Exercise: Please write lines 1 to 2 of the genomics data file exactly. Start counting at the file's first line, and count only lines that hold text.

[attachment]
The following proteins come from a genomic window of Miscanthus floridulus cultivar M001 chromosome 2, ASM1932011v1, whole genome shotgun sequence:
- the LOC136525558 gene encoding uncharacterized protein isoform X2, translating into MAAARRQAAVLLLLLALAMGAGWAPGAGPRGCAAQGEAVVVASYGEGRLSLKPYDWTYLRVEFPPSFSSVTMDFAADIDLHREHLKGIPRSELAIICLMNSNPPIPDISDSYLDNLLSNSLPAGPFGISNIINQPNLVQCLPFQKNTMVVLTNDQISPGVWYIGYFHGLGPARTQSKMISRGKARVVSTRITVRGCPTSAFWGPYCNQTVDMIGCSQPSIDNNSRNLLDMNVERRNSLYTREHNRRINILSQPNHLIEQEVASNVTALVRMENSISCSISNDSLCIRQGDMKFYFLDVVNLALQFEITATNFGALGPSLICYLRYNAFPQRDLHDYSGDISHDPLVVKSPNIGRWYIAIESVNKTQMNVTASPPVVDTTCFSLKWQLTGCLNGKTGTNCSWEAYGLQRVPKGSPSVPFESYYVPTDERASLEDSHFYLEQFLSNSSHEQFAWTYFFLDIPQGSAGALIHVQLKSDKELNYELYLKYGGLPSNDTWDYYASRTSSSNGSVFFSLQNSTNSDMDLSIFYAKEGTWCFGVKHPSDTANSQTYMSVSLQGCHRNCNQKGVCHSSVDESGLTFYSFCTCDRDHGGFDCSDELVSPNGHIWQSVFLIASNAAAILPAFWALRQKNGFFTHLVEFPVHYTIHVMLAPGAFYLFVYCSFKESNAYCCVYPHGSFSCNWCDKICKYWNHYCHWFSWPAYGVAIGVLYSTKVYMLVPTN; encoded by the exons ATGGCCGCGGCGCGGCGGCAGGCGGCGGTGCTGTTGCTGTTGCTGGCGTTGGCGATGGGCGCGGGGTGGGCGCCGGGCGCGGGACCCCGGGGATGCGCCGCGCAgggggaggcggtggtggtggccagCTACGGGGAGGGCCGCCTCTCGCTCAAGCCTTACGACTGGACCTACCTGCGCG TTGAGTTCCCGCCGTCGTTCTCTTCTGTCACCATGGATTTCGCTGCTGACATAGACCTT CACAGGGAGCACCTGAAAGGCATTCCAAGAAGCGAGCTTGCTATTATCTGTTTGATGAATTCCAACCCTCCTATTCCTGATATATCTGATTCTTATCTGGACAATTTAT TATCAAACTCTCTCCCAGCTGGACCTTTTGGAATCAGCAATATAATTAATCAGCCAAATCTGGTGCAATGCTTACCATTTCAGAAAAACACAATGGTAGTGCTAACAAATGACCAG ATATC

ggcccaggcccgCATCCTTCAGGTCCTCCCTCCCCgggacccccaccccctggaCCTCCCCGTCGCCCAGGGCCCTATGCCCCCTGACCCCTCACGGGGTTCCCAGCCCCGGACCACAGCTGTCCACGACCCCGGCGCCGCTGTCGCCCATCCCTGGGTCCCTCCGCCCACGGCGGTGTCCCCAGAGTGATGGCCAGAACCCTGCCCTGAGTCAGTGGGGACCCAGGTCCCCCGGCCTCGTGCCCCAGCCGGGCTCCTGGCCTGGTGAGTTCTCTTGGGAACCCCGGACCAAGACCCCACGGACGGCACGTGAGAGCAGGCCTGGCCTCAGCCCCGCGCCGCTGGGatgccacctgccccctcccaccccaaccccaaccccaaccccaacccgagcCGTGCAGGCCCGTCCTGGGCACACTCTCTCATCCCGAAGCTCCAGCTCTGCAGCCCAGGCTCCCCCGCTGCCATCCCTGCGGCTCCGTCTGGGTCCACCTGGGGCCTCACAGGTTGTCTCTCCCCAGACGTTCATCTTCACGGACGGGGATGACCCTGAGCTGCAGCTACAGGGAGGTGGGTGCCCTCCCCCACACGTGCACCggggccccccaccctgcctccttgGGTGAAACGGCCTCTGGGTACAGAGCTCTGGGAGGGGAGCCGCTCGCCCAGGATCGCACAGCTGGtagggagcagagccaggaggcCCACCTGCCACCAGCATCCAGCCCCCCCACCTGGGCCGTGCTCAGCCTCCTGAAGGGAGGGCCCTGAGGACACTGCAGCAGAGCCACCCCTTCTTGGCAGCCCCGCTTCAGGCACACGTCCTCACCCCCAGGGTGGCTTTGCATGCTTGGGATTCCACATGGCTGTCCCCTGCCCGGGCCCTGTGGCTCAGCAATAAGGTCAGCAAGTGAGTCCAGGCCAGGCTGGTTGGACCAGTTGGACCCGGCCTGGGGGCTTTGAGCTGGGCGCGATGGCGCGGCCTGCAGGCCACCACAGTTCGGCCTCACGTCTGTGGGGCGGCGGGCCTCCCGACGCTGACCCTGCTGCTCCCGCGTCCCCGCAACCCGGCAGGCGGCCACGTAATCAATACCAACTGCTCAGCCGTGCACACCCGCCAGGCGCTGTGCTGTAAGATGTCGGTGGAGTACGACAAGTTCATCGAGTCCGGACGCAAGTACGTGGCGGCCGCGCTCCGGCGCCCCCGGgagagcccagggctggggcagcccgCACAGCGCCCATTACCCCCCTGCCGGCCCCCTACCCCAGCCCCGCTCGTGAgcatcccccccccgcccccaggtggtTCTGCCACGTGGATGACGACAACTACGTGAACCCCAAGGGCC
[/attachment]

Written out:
The following proteins come from a genomic window of Miscanthus floridulus cultivar M001 chromosome 2, ASM1932011v1, whole genome shotgun sequence:
- the LOC136525558 gene encoding uncharacterized protein isoform X2, translating into MAAARRQAAVLLLLLALAMGAGWAPGAGPRGCAAQGEAVVVASYGEGRLSLKPYDWTYLRVEFPPSFSSVTMDFAADIDLHREHLKGIPRSELAIICLMNSNPPIPDISDSYLDNLLSNSLPAGPFGISNIINQPNLVQCLPFQKNTMVVLTNDQISPGVWYIGYFHGLGPARTQSKMISRGKARVVSTRITVRGCPTSAFWGPYCNQTVDMIGCSQPSIDNNSRNLLDMNVERRNSLYTREHNRRINILSQPNHLIEQEVASNVTALVRMENSISCSISNDSLCIRQGDMKFYFLDVVNLALQFEITATNFGALGPSLICYLRYNAFPQRDLHDYSGDISHDPLVVKSPNIGRWYIAIESVNKTQMNVTASPPVVDTTCFSLKWQLTGCLNGKTGTNCSWEAYGLQRVPKGSPSVPFESYYVPTDERASLEDSHFYLEQFLSNSSHEQFAWTYFFLDIPQGSAGALIHVQLKSDKELNYELYLKYGGLPSNDTWDYYASRTSSSNGSVFFSLQNSTNSDMDLSIFYAKEGTWCFGVKHPSDTANSQTYMSVSLQGCHRNCNQKGVCHSSVDESGLTFYSFCTCDRDHGGFDCSDELVSPNGHIWQSVFLIASNAAAILPAFWALRQKNGFFTHLVEFPVHYTIHVMLAPGAFYLFVYCSFKESNAYCCVYPHGSFSCNWCDKICKYWNHYCHWFSWPAYGVAIGVLYSTKVYMLVPTN; encoded by the exons ATGGCCGCGGCGCGGCGGCAGGCGGCGGTGCTGTTGCTGTTGCTGGCGTTGGCGATGGGCGCGGGGTGGGCGCCGGGCGCGGGACCCCGGGGATGCGCCGCGCAgggggaggcggtggtggtggccagCTACGGGGAGGGCCGCCTCTCGCTCAAGCCTTACGACTGGACCTACCTGCGCG TTGAGTTCCCGCCGTCGTTCTCTTCTGTCACCATGGATTTCGCTGCTGACATAGACCTT CACAGGGAGCACCTGAAAGGCATTCCAAGAAGCGAGCTTGCTATTATCTGTTTGATGAATTCCAACCCTCCTATTCCTGATATATCTGATTCTTATCTGGACAATTTAT TATCAAACTCTCTCCCAGCTGGACCTTTTGGAATCAGCAATATAATTAATCAGCCAAATCTGGTGCAATGCTTACCATTTCAGAAAAACACAATGGTAGTGCTAACAAATGACCAG ATATC